ANSWERS: 19
  • More like a neverending journey.
  • no definitely not. well i guess its perseverance in a way but its not a goal. u could be the most unluckiest person and be happy. it shouldn't be a goal anyway. its just how you view things, really
  • I think there are degrees of happiness and most happy people are born that way. Some people think "Oh yeah, if I had this or that boy I'd be happier", they wouldn't be. Just like there is no goal for sadness.
  • Sure it can be, but it is generally found through attaining something, for example, I would be happy if when I am older (40's or 50's) if I have lived the life I want to and have achieved the goals I hope to have achieved by then, so one could say that my goal is to have a happy life through achieving my other goals. Does that make sense? I hope so.
  • From"The Pursuit of Happyness" It was right then that I started thinking about Thomas Jefferson, the Declaration of Independence and the part about our right to life, liberty and the pursuit of happiness. And I remember thinking: How did he know to put the pursuit part in there? That maybe happiness is something that we can only pursue. And maybe we can actually never have it, no matter what. How did he know that?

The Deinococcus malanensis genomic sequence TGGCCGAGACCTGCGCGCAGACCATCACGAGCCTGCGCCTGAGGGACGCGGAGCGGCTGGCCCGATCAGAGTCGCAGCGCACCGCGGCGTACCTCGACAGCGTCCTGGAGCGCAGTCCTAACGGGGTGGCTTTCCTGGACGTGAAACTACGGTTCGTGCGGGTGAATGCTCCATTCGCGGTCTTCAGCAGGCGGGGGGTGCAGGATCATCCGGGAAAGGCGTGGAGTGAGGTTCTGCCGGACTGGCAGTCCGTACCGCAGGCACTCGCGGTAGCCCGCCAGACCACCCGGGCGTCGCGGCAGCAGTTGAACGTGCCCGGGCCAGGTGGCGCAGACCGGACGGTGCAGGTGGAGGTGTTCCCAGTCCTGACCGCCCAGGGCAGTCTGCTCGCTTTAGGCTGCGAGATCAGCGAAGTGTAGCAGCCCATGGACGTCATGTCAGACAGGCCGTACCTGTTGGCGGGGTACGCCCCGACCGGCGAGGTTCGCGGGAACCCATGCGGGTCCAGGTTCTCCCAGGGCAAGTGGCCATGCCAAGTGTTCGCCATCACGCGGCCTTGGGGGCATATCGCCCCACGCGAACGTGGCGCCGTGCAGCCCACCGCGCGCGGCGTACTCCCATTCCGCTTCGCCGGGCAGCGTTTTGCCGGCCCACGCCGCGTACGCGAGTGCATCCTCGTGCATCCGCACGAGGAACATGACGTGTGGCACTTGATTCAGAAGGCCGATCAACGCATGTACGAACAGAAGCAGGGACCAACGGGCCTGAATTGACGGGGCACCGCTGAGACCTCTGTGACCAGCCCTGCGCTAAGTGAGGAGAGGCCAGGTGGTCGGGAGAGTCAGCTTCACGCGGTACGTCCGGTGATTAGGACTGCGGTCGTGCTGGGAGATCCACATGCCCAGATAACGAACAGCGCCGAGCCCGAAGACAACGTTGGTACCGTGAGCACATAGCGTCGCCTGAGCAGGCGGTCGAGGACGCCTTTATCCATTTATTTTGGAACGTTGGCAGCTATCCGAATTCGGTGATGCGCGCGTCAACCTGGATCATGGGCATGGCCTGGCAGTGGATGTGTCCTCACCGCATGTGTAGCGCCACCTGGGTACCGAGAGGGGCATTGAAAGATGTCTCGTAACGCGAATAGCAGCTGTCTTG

• Happiness is a way of life, and it starts in your own mind.
  • It is a state of mind and a choice.Once can choose to be happy and in a millisecond they are happy.If one was continually happy it would be boring so we have a wide range of emotions to add the spice to life.
  • No. Happiness is a side-effect. If you do things right you get to experience a lot of it. Don't expect it to last more than 5 minutes at a time and be pleasantly surprised when it does.
  • I like to think of it as more of a "Pursuit". :)
  • I think happiness is a decision we make.
  • Nah... it's a feeling. I feel it or I don't. I don't have goals like that. My goals involve doing what is right for me, and happiness often follows.
  • I think if you make that a goal, you will not achieve it..true happiness (to me) arises out of who you are, the life you are leading and how you perceive the world..if you are an unhappy person, I don't think you can achieve happiness just because you want it. Conversely, if you are a happy person, just because you have to face some obstacles or problems won't make you an unhappy person..it is as much how you are wired genetically as anything else..at least that's how it seems to me.
  • No, we can make the choice to be happy or not.